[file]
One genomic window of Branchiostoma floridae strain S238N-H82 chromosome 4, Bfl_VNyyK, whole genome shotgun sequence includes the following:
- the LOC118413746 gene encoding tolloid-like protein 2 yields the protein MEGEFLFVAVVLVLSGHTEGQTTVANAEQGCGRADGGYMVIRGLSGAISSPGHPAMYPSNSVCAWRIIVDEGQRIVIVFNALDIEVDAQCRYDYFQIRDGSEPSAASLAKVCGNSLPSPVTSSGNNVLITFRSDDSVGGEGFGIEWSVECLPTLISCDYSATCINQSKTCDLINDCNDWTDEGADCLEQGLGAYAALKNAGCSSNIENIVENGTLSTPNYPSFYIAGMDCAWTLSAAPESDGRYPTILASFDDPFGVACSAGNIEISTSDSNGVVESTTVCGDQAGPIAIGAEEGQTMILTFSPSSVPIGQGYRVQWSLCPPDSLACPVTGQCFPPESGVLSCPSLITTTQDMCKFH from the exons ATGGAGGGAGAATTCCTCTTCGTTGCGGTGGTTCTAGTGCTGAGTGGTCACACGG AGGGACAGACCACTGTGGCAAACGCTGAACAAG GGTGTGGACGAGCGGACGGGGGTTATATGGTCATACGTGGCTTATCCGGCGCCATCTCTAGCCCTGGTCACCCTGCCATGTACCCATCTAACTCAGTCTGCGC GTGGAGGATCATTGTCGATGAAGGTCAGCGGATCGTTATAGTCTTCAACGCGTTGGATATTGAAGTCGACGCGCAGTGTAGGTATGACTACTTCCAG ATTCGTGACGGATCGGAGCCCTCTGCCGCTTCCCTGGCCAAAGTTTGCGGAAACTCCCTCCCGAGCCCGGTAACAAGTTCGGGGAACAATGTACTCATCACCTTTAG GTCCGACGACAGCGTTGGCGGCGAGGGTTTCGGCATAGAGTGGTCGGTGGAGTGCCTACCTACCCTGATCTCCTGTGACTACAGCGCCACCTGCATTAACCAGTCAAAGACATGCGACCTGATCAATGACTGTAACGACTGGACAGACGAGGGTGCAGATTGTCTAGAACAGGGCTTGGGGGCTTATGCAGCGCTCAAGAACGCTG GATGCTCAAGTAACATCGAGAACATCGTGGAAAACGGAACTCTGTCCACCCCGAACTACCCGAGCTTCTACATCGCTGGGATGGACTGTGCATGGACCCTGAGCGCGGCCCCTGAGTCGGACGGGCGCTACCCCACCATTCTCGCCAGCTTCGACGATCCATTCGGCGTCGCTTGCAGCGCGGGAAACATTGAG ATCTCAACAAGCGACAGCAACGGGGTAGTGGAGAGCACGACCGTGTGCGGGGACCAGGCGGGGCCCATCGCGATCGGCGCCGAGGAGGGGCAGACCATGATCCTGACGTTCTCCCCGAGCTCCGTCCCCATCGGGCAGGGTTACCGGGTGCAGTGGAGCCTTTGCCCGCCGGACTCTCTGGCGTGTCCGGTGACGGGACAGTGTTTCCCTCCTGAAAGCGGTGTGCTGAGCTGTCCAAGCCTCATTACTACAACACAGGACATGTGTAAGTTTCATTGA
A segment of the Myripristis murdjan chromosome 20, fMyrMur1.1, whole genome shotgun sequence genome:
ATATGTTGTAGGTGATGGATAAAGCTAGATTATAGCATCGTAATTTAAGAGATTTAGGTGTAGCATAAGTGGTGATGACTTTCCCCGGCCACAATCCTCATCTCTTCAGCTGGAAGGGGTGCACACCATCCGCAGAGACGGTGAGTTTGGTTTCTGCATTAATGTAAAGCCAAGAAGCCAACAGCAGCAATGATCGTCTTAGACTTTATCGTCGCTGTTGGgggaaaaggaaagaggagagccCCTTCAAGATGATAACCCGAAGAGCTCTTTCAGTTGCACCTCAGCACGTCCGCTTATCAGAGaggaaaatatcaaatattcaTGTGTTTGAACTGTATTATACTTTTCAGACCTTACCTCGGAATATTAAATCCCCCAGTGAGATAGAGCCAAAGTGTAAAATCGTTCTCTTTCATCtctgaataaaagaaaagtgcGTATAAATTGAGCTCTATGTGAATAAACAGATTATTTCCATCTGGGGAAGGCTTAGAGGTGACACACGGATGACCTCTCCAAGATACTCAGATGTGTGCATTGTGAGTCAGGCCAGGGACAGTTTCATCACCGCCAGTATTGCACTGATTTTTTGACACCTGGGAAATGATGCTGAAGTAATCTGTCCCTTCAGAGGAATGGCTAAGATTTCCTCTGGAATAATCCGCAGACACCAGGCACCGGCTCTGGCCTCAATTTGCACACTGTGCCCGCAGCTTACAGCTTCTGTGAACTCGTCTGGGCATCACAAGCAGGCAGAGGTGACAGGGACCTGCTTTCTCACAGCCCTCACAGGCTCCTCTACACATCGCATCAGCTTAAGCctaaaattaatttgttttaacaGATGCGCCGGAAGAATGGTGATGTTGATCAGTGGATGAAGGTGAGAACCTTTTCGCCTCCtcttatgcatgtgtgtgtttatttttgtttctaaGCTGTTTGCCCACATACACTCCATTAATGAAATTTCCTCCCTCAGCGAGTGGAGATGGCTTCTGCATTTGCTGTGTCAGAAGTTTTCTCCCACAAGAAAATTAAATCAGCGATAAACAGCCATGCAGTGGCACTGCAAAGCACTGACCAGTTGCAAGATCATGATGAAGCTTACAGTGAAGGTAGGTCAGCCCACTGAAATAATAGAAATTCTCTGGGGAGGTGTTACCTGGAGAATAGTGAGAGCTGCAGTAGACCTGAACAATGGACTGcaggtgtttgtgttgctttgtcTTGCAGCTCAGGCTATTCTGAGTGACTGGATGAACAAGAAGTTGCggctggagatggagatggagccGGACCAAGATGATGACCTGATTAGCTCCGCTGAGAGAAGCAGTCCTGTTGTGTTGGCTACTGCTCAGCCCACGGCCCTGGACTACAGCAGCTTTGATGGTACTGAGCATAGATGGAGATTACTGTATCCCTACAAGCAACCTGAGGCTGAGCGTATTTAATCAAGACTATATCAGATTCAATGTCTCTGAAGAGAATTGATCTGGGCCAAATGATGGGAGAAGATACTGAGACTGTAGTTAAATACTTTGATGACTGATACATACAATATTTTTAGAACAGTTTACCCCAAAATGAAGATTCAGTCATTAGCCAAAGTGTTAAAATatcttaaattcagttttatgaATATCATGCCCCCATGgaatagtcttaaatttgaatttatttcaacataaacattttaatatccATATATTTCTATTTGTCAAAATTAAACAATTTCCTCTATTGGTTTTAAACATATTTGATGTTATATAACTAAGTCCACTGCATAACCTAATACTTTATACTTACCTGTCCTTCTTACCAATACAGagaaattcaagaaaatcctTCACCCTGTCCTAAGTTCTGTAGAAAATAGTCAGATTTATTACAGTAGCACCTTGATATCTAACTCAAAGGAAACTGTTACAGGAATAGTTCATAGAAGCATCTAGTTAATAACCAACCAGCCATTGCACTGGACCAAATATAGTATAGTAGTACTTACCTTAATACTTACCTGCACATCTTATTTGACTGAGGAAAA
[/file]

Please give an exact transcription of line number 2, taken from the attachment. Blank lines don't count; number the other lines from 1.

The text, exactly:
- the LOC118413746 gene encoding tolloid-like protein 2 yields the protein MEGEFLFVAVVLVLSGHTEGQTTVANAEQGCGRADGGYMVIRGLSGAISSPGHPAMYPSNSVCAWRIIVDEGQRIVIVFNALDIEVDAQCRYDYFQIRDGSEPSAASLAKVCGNSLPSPVTSSGNNVLITFRSDDSVGGEGFGIEWSVECLPTLISCDYSATCINQSKTCDLINDCNDWTDEGADCLEQGLGAYAALKNAGCSSNIENIVENGTLSTPNYPSFYIAGMDCAWTLSAAPESDGRYPTILASFDDPFGVACSAGNIEISTSDSNGVVESTTVCGDQAGPIAIGAEEGQTMILTFSPSSVPIGQGYRVQWSLCPPDSLACPVTGQCFPPESGVLSCPSLITTTQDMCKFH from the exons ATGGAGGGAGAATTCCTCTTCGTTGCGGTGGTTCTAGTGCTGAGTGGTCACACGG AGGGACAGACCACTGTGGCAAACGCTGAACAAG GGTGTGGACGAGCGGACGGGGGTTATATGGTCATACGTGGCTTATCCGGCGCCATCTCTAGCCCTGGTCACCCTGCCATGTACCCATCTAACTCAGTCTGCGC GTGGAGGATCATTGTCGATGAAGGTCAGCGGATCGTTATAGTCTTCAACGCGTTGGATATTGAAGTCGACGCGCAGTGTAGGTATGACTACTTCCAG ATTCGTGACGGATCGGAGCCCTCTGCCGCTTCCCTGGCCAAAGTTTGCGGAAACTCCCTCCCGAGCCCGGTAACAAGTTCGGGGAACAATGTACTCATCACCTTTAG GTCCGACGACAGCGTTGGCGGCGAGGGTTTCGGCATAGAGTGGTCGGTGGAGTGCCTACCTACCCTGATCTCCTGTGACTACAGCGCCACCTGCATTAACCAGTCAAAGACATGCGACCTGATCAATGACTGTAACGACTGGACAGACGAGGGTGCAGATTGTCTAGAACAGGGCTTGGGGGCTTATGCAGCGCTCAAGAACGCTG GATGCTCAAGTAACATCGAGAACATCGTGGAAAACGGAACTCTGTCCACCCCGAACTACCCGAGCTTCTACATCGCTGGGATGGACTGTGCATGGACCCTGAGCGCGGCCCCTGAGTCGGACGGGCGCTACCCCACCATTCTCGCCAGCTTCGACGATCCATTCGGCGTCGCTTGCAGCGCGGGAAACATTGAG ATCTCAACAAGCGACAGCAACGGGGTAGTGGAGAGCACGACCGTGTGCGGGGACCAGGCGGGGCCCATCGCGATCGGCGCCGAGGAGGGGCAGACCATGATCCTGACGTTCTCCCCGAGCTCCGTCCCCATCGGGCAGGGTTACCGGGTGCAGTGGAGCCTTTGCCCGCCGGACTCTCTGGCGTGTCCGGTGACGGGACAGTGTTTCCCTCCTGAAAGCGGTGTGCTGAGCTGTCCAAGCCTCATTACTACAACACAGGACATGTGTAAGTTTCATTGA